Too much money—too few formalities

A hefty fund balance sits idle in the accounts of the Western North Carolina Regional Air Pollution Control Agency. The accumulated budget surpluses, totaling $760,186, are drawing “somewhere in the neighborhood of 5 percent interest,” according to Buncombe County Budget Director Nancy Brooks — bringing in more than $60,000 this fiscal year.

“If revenue exceeds expenditures,” Brook explained, “You’ll add money each year to your fund balance.” The county would like the agency to keep about 15 percent of its operating budget in savings — enough to cover two months of operation, Brooks told the agency board at its May 10 meeting. That would come to about $170,000.

APCA Vice Chair Nelda Holder — who chaired the meeting, in Chair Doug Clark’s absence — asked Agency Director Jim Cody to investigate ways of spending the excess funds.

“We want to work with you and make sure that the money is not spent down too fast,” cautioned.Brooks.

“You’re not going to tell us how to spend our money?” queried board member Doc Roberts.

“Certainly not,” Brooks replied.

Buncombe County appointee Arlis Queen said, “I’m not opposed to turning that money back [to the industries that contributed it, in the form of regulatory fees]. If we set aside 15 percent, that would be more than adequate for this agency. I don’t know of any agency in the country that has a fund balance this large.”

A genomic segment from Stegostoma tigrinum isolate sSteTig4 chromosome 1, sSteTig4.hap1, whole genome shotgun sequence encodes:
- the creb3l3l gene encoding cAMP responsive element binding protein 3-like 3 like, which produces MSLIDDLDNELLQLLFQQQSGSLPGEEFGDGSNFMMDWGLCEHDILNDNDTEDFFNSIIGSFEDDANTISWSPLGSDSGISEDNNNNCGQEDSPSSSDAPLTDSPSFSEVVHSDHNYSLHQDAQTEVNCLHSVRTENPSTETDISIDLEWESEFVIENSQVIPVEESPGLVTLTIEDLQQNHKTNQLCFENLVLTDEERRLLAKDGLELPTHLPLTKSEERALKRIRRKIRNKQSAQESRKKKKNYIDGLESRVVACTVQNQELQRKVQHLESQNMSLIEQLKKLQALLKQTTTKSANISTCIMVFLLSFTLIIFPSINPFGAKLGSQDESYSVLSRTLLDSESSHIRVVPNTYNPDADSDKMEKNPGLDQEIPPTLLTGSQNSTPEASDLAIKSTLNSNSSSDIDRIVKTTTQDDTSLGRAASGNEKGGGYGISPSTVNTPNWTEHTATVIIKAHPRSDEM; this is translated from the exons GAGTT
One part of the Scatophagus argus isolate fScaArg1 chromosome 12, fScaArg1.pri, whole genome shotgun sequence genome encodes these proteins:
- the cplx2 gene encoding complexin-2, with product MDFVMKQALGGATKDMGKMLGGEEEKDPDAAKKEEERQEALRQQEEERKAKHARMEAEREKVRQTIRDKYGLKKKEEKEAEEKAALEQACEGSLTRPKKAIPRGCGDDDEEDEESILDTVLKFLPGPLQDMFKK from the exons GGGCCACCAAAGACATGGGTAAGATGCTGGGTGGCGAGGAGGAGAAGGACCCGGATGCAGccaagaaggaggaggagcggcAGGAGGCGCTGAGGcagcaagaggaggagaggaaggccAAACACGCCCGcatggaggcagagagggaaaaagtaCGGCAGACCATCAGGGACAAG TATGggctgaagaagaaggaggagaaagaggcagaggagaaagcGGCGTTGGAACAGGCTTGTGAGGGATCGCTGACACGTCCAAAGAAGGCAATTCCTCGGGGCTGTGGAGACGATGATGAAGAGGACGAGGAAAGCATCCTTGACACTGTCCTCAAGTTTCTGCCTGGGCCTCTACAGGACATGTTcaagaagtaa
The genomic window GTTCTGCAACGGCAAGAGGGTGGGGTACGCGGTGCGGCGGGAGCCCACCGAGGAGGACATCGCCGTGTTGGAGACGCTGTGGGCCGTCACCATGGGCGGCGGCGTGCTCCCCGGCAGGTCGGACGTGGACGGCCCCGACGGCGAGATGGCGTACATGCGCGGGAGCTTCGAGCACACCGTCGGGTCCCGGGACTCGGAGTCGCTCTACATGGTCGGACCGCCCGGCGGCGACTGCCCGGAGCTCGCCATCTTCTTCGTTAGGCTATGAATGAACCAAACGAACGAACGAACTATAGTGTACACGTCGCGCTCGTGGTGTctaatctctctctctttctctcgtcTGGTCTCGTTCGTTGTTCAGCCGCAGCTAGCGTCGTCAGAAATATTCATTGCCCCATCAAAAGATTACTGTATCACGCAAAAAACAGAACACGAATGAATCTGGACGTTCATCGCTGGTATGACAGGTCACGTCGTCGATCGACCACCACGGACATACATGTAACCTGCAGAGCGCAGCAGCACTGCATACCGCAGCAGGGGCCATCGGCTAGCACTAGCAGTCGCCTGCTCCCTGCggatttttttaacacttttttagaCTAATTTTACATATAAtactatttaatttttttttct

Open-burning-day notices suspended

“The public is confused about when they can and cannot burn [leaves and other vegetation],” said Regional Forester Tommy Thompson.

Thompson, who works for the state Division of Forest Resources, explained that people outside the APCA’s two-county jurisdiction are sometimes confused when they hear that the agency has OK’d open burning, when the state has not allowed it. He asked that the agency board let the state Department of Environment and Natural Resources determine when open burning would be permitted.

“If an air-pollution episode occurs,” Thompson said, “what we would like y’all to consider is that the APCA can go to our agency and request that we issue a ban.”

Cody urged the board to eliminate the APCA’s opening-burning declarations.

Haywood County board appointee Don Randolph. noted, “The primary reason [the agency] controls burning is [that the mountains] have unique meteorological conditions.”

Holder asked, “If this agency felt air quality was a problem, how difficult would it be to get a ban from the state?”

Cody replied that he would check on the state’s policy on small-area bans.

“We need to know that we can operate quickly, as we need,” stated Holder.

APCA attorney Billy Clarke responded, “You-all are in charge of air-pollution control in Buncombe and Haywood counties. If it was a public-health problem, you could do that.”

Cody asked that the board temporarily suspend the announcement of Burning/No Burning days in Haywood and Buncombe Counties until the next meeting.

On a motion by Boone, seconded by Randolph, Cody’s request was adopted unanimously.

“In no way have we withheld our right to declare no-burn days,” stated Holder. “We have just done away with a mechanism that was confusing the public.”

Web site and interns

The agency’s new Web site (www.wncair.org) can be visited to obtain the agendas of upcoming meetings and the minutes of prior ones, as well as contact information and permit requirements, Cody said.

In reference to the agency’s plan to utilize student interns, Cody told the board, “This agency would have a great deal to offer a student.” Advertisements for interns have been posted in all local schools that have environmental-studies programs, including Warren Wilson College, Western Carolina University and UNCA, he said.